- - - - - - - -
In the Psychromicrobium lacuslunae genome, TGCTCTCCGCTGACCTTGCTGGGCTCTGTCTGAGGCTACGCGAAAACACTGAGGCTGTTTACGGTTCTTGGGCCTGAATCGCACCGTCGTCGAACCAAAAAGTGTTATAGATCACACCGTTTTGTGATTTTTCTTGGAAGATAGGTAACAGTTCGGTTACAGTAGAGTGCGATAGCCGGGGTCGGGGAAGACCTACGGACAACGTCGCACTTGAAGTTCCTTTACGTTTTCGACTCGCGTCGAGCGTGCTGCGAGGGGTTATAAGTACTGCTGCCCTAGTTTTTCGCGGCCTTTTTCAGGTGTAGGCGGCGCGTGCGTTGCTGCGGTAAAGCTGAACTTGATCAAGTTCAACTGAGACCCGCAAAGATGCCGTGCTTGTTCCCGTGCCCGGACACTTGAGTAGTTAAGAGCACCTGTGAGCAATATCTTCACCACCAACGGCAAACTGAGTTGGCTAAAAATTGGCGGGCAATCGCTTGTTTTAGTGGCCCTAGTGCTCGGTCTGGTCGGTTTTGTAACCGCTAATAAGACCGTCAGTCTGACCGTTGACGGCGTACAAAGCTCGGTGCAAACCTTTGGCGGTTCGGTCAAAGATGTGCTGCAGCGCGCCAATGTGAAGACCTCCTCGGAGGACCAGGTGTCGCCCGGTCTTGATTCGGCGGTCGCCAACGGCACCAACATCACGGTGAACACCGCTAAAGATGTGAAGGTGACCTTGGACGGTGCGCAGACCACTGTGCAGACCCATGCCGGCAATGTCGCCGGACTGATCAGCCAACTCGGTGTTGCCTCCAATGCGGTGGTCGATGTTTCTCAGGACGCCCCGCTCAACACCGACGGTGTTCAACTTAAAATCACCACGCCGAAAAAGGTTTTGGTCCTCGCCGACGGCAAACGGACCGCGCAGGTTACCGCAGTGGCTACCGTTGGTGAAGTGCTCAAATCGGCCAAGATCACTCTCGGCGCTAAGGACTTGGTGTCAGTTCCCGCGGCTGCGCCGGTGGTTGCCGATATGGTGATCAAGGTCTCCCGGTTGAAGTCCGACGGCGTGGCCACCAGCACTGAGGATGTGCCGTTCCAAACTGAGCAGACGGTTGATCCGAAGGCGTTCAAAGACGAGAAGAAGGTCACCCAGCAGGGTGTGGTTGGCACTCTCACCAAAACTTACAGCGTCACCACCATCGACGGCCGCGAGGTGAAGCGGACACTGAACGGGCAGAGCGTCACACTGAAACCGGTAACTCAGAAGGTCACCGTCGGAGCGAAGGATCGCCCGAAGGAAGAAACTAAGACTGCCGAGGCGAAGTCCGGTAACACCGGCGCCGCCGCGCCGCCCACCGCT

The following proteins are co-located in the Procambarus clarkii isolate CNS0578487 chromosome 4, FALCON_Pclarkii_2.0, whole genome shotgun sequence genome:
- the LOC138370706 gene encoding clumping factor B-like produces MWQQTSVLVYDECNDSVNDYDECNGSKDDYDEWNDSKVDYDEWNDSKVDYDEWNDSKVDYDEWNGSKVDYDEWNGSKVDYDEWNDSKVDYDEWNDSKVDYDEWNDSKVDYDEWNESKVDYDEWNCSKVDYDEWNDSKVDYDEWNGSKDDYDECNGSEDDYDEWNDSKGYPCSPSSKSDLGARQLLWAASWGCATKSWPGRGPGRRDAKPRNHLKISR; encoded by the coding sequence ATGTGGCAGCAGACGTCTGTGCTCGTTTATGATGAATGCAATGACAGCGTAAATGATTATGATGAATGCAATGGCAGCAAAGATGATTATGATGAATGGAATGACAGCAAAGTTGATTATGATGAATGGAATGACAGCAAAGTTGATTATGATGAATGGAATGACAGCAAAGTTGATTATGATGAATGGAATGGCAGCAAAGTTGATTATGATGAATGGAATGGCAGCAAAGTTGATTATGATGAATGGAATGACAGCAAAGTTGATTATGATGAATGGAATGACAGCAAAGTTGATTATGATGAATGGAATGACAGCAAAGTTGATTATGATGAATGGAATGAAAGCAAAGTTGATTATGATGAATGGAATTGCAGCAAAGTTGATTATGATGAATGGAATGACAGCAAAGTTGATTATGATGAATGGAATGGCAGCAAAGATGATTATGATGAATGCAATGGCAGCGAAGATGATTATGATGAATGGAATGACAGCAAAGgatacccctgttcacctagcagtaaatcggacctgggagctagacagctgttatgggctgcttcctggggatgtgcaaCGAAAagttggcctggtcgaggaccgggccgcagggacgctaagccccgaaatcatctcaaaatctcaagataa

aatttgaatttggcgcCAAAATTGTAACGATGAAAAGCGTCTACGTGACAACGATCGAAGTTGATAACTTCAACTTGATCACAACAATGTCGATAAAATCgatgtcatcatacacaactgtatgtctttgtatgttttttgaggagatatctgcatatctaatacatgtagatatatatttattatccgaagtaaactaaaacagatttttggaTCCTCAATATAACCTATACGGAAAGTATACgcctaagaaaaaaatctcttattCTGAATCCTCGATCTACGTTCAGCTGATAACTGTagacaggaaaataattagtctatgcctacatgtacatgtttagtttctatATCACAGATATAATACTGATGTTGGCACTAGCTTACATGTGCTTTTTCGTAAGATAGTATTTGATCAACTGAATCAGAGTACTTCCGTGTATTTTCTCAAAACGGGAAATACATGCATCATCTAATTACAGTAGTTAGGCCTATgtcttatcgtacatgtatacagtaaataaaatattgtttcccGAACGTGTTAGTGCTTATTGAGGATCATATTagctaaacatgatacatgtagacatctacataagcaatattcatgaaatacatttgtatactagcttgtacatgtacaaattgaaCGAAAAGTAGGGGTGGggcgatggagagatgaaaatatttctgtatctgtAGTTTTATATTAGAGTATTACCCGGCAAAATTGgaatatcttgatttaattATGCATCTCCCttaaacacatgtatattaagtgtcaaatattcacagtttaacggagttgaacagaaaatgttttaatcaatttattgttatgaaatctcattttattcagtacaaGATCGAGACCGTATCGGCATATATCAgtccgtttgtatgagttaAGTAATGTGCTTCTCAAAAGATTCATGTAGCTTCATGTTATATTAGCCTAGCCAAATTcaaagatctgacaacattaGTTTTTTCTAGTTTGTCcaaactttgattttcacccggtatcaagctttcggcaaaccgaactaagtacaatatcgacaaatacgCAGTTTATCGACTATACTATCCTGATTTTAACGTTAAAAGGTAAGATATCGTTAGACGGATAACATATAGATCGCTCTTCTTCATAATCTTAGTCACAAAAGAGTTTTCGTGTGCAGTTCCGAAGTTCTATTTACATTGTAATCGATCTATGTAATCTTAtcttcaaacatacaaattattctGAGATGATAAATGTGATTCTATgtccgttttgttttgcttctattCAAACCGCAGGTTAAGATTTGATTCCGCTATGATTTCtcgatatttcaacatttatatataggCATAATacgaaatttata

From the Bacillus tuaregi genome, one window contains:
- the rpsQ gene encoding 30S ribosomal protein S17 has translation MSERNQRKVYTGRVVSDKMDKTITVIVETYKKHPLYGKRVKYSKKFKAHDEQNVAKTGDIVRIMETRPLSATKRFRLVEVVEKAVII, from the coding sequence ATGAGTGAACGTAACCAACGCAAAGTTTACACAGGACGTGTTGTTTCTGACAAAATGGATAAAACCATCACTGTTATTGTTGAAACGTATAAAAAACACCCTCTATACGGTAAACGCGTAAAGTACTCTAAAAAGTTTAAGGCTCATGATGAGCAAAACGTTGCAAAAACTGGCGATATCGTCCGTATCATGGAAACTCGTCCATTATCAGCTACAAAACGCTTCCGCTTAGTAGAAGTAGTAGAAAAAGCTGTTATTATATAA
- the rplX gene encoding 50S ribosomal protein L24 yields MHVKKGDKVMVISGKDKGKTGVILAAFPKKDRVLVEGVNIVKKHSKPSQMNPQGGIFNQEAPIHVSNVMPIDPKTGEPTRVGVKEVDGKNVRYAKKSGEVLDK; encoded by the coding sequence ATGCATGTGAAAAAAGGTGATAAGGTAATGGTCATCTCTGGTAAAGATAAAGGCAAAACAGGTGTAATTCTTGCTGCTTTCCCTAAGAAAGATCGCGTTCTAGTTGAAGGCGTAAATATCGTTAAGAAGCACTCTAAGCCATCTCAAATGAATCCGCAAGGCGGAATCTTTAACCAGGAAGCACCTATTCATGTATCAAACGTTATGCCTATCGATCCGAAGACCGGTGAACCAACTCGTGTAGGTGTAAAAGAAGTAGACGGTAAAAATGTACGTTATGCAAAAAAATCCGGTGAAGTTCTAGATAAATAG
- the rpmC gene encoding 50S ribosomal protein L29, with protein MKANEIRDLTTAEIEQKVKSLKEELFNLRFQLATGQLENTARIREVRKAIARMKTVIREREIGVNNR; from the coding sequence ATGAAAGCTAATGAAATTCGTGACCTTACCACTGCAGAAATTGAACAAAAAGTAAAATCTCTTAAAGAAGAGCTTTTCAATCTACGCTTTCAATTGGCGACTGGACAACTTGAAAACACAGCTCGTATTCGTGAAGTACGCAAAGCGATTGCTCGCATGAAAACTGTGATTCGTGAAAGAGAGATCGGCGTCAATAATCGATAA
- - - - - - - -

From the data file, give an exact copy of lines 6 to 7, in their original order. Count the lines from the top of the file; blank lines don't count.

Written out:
- the rpsQ gene encoding 30S ribosomal protein S17 has translation MSERNQRKVYTGRVVSDKMDKTITVIVETYKKHPLYGKRVKYSKKFKAHDEQNVAKTGDIVRIMETRPLSATKRFRLVEVVEKAVII, from the coding sequence ATGAGTGAACGTAACCAACGCAAAGTTTACACAGGACGTGTTGTTTCTGACAAAATGGATAAAACCATCACTGTTATTGTTGAAACGTATAAAAAACACCCTCTATACGGTAAACGCGTAAAGTACTCTAAAAAGTTTAAGGCTCATGATGAGCAAAACGTTGCAAAAACTGGCGATATCGTCCGTATCATGGAAACTCGTCCATTATCAGCTACAAAACGCTTCCGCTTAGTAGAAGTAGTAGAAAAAGCTGTTATTATATAA
- the rplX gene encoding 50S ribosomal protein L24 yields MHVKKGDKVMVISGKDKGKTGVILAAFPKKDRVLVEGVNIVKKHSKPSQMNPQGGIFNQEAPIHVSNVMPIDPKTGEPTRVGVKEVDGKNVRYAKKSGEVLDK; encoded by the coding sequence ATGCATGTGAAAAAAGGTGATAAGGTAATGGTCATCTCTGGTAAAGATAAAGGCAAAACAGGTGTAATTCTTGCTGCTTTCCCTAAGAAAGATCGCGTTCTAGTTGAAGGCGTAAATATCGTTAAGAAGCACTCTAAGCCATCTCAAATGAATCCGCAAGGCGGAATCTTTAACCAGGAAGCACCTATTCATGTATCAAACGTTATGCCTATCGATCCGAAGACCGGTGAACCAACTCGTGTAGGTGTAAAAGAAGTAGACGGTAAAAATGTACGTTATGCAAAAAAATCCGGTGAAGTTCTAGATAAATAG